A further argument, discussed under the rubric of "atomic diplomacy" and advanced in a 1965 book of that name by Gar Alperovitz, is that the bombings had as primary purpose to intimidate the Soviet Union, being the opening shots of the Cold War. Along these lines some argue that the US raced the Soviet Union and hoped to drop the bombs and receive surrender from Japan before a Soviet entry into the Pacific war. However, the Soviet Union, the US and Great Britain came to an agreement at the Yalta Conference on when the Soviet Union should join the war against Japan, and on how the territory of Japan was to be dismembered at the end of the war.
Others argue that such considerations played little or no role, the US being instead concerned with the defeat of Japan, and in fact that the US desired and appreciated the Soviet entry into the Pacific war, as it hastened the surrender of Japan. In his memoirs Truman wrote: "There were many reasons for my going to Potsdam, but the most urgent, to my mind, was to get from Stalin a personal reaffirmation of Russia's entry into the war against Japan, a matter which our military chiefs were most anxious to clinch. This I was able to get from Stalin in the very first days of the conference."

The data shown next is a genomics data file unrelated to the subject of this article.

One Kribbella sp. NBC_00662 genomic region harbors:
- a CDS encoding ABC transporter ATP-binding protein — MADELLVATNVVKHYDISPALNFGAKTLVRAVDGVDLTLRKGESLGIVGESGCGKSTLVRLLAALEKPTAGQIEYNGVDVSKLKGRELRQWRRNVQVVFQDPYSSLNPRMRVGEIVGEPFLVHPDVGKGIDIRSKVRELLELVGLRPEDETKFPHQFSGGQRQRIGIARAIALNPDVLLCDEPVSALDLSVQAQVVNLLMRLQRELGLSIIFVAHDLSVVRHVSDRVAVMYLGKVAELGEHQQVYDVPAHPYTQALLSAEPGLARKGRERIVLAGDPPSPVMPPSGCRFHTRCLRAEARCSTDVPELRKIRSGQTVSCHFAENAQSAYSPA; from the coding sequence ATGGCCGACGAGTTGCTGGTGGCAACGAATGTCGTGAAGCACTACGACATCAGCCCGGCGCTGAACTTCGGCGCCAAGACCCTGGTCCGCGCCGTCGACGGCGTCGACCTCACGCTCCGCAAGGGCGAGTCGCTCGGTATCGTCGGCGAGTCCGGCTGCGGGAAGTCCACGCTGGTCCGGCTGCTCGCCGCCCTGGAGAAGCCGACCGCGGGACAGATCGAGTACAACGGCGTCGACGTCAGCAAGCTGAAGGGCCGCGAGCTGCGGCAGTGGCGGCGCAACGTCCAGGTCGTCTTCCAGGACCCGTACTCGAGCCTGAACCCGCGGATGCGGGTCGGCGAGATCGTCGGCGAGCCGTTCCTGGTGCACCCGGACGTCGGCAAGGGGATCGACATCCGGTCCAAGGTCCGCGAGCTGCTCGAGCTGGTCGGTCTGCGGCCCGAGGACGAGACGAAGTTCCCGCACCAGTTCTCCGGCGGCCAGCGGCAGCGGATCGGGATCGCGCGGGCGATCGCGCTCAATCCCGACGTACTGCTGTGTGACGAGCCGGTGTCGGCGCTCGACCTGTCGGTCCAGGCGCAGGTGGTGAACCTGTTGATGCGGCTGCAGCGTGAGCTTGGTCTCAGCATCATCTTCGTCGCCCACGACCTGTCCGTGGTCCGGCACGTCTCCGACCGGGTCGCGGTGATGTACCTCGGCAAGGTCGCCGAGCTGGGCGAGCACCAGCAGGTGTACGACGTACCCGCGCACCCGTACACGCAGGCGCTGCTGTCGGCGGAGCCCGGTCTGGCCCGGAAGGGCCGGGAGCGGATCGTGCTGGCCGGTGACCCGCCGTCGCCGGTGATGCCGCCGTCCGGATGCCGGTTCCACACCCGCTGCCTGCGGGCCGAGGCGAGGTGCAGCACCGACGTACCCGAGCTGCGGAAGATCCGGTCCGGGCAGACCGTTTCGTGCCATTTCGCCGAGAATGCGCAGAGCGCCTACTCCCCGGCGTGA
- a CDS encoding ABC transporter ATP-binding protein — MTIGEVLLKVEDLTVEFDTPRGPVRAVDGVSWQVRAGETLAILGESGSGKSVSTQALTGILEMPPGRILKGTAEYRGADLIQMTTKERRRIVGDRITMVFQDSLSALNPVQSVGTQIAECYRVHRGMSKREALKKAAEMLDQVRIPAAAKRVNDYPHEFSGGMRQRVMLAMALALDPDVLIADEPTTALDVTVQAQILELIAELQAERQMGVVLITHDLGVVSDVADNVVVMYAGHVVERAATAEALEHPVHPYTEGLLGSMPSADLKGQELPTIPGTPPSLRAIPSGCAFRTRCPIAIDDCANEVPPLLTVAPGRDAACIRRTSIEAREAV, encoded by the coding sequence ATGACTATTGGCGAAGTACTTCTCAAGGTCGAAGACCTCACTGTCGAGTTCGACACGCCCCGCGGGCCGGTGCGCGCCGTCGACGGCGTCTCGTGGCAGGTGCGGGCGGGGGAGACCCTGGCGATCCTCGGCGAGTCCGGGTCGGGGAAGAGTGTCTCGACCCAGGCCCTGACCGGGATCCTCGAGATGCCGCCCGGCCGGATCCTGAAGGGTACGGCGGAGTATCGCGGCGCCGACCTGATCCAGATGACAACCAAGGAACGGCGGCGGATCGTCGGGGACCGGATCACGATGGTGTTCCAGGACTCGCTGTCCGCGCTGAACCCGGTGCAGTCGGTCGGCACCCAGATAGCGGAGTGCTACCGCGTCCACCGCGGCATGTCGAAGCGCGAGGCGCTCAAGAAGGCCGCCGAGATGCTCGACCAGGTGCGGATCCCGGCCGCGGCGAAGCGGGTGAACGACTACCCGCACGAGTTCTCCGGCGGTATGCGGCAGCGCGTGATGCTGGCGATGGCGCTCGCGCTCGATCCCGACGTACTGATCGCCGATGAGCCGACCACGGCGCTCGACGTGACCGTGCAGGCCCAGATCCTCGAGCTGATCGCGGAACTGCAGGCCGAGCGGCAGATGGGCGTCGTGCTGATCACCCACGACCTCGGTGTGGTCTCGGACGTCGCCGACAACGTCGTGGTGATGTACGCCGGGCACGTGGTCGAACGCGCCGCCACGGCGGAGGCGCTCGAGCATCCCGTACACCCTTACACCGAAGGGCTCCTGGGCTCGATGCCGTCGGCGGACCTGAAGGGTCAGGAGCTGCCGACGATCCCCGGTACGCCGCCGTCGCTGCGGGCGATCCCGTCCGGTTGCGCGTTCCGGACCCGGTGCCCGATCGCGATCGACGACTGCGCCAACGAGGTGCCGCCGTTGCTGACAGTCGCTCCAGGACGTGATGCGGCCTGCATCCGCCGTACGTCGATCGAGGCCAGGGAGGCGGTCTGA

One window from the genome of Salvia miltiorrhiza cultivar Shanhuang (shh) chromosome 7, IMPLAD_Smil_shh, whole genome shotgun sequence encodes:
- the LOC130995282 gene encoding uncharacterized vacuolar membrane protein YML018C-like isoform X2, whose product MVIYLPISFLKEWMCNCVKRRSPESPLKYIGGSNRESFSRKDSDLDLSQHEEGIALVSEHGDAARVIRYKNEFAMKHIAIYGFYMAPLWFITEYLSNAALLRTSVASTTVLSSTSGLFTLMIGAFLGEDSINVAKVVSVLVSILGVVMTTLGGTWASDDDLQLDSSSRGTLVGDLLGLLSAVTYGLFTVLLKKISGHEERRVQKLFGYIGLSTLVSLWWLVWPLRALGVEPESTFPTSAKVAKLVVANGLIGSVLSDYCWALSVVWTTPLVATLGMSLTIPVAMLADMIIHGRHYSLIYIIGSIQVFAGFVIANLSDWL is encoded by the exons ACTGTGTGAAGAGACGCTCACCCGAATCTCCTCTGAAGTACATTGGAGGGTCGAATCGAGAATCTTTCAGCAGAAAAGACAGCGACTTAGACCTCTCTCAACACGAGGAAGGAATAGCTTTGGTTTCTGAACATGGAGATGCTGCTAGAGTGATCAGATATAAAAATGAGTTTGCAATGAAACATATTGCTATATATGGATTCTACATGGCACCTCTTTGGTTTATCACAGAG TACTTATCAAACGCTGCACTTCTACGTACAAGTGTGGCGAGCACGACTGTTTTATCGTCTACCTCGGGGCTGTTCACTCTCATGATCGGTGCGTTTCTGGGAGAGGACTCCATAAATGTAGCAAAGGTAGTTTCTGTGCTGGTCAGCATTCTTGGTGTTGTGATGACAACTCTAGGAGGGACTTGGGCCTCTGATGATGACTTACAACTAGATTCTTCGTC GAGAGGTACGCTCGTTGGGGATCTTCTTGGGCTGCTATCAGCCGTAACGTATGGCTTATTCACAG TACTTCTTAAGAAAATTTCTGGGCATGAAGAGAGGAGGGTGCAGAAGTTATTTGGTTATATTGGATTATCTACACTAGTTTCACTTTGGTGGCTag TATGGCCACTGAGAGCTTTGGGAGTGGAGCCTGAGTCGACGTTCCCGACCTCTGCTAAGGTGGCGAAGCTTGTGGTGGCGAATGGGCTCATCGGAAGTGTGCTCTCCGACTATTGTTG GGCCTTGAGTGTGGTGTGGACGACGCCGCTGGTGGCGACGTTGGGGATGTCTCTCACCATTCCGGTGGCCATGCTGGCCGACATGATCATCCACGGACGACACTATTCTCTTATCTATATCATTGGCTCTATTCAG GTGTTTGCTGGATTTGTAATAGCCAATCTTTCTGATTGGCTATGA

Read more about this topic: Debate Over The Atomic Bombings Of Hiroshima And Nagasaki
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